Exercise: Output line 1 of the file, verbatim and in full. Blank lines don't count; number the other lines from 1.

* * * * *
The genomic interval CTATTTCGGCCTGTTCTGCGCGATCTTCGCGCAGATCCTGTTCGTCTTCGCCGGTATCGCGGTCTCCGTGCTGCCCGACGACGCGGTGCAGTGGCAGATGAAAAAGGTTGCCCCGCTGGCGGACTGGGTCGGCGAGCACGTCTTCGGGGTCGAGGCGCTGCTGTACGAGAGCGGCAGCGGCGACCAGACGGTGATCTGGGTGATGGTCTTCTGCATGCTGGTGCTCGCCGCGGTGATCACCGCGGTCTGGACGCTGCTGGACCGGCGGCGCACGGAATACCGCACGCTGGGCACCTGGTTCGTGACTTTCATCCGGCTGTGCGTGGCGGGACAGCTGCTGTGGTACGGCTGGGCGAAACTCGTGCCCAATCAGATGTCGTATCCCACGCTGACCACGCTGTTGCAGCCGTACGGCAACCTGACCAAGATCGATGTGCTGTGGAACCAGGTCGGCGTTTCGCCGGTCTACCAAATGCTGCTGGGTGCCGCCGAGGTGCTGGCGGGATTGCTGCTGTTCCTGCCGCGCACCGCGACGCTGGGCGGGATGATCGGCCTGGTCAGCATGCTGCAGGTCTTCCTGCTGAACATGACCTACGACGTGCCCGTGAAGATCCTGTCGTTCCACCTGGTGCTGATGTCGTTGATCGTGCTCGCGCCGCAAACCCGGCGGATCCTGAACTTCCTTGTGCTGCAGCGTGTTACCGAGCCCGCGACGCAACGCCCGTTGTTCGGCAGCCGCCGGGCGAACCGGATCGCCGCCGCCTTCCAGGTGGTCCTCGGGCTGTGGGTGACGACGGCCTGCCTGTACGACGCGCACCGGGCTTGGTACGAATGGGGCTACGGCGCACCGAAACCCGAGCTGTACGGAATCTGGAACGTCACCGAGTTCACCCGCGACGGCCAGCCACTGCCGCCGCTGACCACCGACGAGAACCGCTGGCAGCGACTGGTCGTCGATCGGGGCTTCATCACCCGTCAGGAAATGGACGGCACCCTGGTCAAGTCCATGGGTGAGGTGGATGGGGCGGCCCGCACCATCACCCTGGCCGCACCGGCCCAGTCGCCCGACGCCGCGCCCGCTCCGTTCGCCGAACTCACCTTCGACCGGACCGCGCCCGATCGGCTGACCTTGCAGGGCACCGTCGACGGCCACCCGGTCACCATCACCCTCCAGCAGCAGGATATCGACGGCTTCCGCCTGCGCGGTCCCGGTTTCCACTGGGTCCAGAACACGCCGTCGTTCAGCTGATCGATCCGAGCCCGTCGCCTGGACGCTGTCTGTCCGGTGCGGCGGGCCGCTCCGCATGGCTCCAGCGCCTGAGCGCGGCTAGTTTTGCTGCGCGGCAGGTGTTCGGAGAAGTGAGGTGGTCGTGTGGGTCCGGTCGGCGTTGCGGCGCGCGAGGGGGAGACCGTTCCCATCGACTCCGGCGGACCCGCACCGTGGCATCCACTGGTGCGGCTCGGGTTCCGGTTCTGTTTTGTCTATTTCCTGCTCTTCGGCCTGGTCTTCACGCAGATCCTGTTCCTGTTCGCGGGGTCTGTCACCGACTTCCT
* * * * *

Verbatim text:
The genomic interval CTATTTCGGCCTGTTCTGCGCGATCTTCGCGCAGATCCTGTTCGTCTTCGCCGGTATCGCGGTCTCCGTGCTGCCCGACGACGCGGTGCAGTGGCAGATGAAAAAGGTTGCCCCGCTGGCGGACTGGGTCGGCGAGCACGTCTTCGGGGTCGAGGCGCTGCTGTACGAGAGCGGCAGCGGCGACCAGACGGTGATCTGGGTGATGGTCTTCTGCATGCTGGTGCTCGCCGCGGTGATCACCGCGGTCTGGACGCTGCTGGACCGGCGGCGCACGGAATACCGCACGCTGGGCACCTGGTTCGTGACTTTCATCCGGCTGTGCGTGGCGGGACAGCTGCTGTGGTACGGCTGGGCGAAACTCGTGCCCAATCAGATGTCGTATCCCACGCTGACCACGCTGTTGCAGCCGTACGGCAACCTGACCAAGATCGATGTGCTGTGGAACCAGGTCGGCGTTTCGCCGGTCTACCAAATGCTGCTGGGTGCCGCCGAGGTGCTGGCGGGATTGCTGCTGTTCCTGCCGCGCACCGCGACGCTGGGCGGGATGATCGGCCTGGTCAGCATGCTGCAGGTCTTCCTGCTGAACATGACCTACGACGTGCCCGTGAAGATCCTGTCGTTCCACCTGGTGCTGATGTCGTTGATCGTGCTCGCGCCGCAAACCCGGCGGATCCTGAACTTCCTTGTGCTGCAGCGTGTTACCGAGCCCGCGACGCAACGCCCGTTGTTCGGCAGCCGCCGGGCGAACCGGATCGCCGCCGCCTTCCAGGTGGTCCTCGGGCTGTGGGTGACGACGGCCTGCCTGTACGACGCGCACCGGGCTTGGTACGAATGGGGCTACGGCGCACCGAAACCCGAGCTGTACGGAATCTGGAACGTCACCGAGTTCACCCGCGACGGCCAGCCACTGCCGCCGCTGACCACCGACGAGAACCGCTGGCAGCGACTGGTCGTCGATCGGGGCTTCATCACCCGTCAGGAAATGGACGGCACCCTGGTCAAGTCCATGGGTGAGGTGGATGGGGCGGCCCGCACCATCACCCTGGCCGCACCGGCCCAGTCGCCCGACGCCGCGCCCGCTCCGTTCGCCGAACTCACCTTCGACCGGACCGCGCCCGATCGGCTGACCTTGCAGGGCACCGTCGACGGCCACCCGGTCACCATCACCCTCCAGCAGCAGGATATCGACGGCTTCCGCCTGCGCGGTCCCGGTTTCCACTGGGTCCAGAACACGCCGTCGTTCAGCTGATCGATCCGAGCCCGTCGCCTGGACGCTGTCTGTCCGGTGCGGCGGGCCGCTCCGCATGGCTCCAGCGCCTGAGCGCGGCTAGTTTTGCTGCGCGGCAGGTGTTCGGAGAAGTGAGGTGGTCGTGTGGGTCCGGTCGGCGTTGCGGCGCGCGAGGGGGAGACCGTTCCCATCGACTCCGGCGGACCCGCACCGTGGCATCCACTGGTGCGGCTCGGGTTCCGGTTCTGTTTTGTCTATTTCCTGCTCTTCGGCCTGGTCTTCACGCAGATCCTGTTCCTGTTCGCGGGGTCTGTCACCGACTTCCT